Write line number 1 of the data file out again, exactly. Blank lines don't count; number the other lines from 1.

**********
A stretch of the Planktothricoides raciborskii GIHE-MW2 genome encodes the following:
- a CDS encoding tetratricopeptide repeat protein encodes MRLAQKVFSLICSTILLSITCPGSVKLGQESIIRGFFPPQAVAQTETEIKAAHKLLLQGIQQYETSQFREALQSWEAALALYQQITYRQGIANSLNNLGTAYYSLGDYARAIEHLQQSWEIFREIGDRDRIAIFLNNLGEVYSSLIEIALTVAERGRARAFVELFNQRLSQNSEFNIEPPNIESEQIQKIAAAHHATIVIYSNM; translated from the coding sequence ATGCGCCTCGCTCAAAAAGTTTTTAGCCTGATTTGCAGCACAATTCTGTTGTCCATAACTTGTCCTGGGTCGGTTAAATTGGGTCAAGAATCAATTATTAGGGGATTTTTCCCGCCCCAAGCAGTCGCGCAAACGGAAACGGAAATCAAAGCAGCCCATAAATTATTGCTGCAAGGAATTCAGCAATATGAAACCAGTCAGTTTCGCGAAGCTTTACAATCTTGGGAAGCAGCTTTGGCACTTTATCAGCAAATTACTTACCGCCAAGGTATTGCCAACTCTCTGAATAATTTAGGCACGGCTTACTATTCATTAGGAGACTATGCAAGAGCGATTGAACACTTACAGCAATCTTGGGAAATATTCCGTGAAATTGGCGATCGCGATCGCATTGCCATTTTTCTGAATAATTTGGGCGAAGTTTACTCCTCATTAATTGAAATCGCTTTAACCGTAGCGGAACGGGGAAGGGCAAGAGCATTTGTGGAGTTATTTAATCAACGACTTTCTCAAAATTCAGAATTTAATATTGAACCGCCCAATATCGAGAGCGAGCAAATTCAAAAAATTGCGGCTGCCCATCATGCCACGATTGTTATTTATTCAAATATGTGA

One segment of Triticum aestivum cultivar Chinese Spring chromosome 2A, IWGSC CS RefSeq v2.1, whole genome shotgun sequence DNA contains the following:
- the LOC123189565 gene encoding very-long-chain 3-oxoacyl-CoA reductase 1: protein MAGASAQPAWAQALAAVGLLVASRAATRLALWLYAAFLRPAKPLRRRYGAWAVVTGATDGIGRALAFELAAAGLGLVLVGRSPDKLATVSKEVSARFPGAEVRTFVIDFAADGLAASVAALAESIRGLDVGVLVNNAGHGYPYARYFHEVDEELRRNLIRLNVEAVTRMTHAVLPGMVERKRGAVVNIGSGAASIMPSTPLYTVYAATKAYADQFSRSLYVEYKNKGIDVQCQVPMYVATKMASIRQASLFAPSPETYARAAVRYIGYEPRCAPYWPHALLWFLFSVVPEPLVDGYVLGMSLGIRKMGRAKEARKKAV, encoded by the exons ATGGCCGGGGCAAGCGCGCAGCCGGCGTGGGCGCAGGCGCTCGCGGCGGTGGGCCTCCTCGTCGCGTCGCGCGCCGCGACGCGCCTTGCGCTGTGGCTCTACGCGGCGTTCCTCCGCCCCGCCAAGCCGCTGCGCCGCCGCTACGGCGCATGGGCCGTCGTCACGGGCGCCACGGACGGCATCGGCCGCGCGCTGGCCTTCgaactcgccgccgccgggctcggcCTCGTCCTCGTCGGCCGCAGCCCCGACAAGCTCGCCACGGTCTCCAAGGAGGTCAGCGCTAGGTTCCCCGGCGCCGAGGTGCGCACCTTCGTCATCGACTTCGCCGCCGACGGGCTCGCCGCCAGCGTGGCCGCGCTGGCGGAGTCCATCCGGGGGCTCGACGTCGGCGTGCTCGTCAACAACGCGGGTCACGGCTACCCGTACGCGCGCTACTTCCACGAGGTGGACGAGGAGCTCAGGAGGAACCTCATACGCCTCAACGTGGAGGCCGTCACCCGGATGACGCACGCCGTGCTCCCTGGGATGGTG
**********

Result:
A stretch of the Planktothricoides raciborskii GIHE-MW2 genome encodes the following: